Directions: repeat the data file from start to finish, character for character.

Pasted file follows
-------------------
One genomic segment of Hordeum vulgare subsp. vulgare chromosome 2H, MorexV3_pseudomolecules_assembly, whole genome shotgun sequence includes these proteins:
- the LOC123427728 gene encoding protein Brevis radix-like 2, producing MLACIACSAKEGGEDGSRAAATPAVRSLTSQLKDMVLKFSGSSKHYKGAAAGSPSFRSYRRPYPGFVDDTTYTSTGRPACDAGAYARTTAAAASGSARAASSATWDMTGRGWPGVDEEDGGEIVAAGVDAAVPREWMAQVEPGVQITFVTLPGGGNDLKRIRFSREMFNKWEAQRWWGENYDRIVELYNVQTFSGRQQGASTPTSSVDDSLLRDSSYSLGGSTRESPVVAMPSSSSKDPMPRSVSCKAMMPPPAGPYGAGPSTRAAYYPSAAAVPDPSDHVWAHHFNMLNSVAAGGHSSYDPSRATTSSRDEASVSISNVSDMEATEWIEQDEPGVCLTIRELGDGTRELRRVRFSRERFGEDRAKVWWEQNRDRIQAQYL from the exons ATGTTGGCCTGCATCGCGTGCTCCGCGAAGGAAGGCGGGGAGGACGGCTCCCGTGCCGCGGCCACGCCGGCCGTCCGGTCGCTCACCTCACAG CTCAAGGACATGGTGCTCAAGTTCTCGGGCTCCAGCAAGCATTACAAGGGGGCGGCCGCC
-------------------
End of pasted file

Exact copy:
One genomic segment of Hordeum vulgare subsp. vulgare chromosome 2H, MorexV3_pseudomolecules_assembly, whole genome shotgun sequence includes these proteins:
- the LOC123427728 gene encoding protein Brevis radix-like 2, producing MLACIACSAKEGGEDGSRAAATPAVRSLTSQLKDMVLKFSGSSKHYKGAAAGSPSFRSYRRPYPGFVDDTTYTSTGRPACDAGAYARTTAAAASGSARAASSATWDMTGRGWPGVDEEDGGEIVAAGVDAAVPREWMAQVEPGVQITFVTLPGGGNDLKRIRFSREMFNKWEAQRWWGENYDRIVELYNVQTFSGRQQGASTPTSSVDDSLLRDSSYSLGGSTRESPVVAMPSSSSKDPMPRSVSCKAMMPPPAGPYGAGPSTRAAYYPSAAAVPDPSDHVWAHHFNMLNSVAAGGHSSYDPSRATTSSRDEASVSISNVSDMEATEWIEQDEPGVCLTIRELGDGTRELRRVRFSRERFGEDRAKVWWEQNRDRIQAQYL from the exons ATGTTGGCCTGCATCGCGTGCTCCGCGAAGGAAGGCGGGGAGGACGGCTCCCGTGCCGCGGCCACGCCGGCCGTCCGGTCGCTCACCTCACAG CTCAAGGACATGGTGCTCAAGTTCTCGGGCTCCAGCAAGCATTACAAGGGGGCGGCCGCC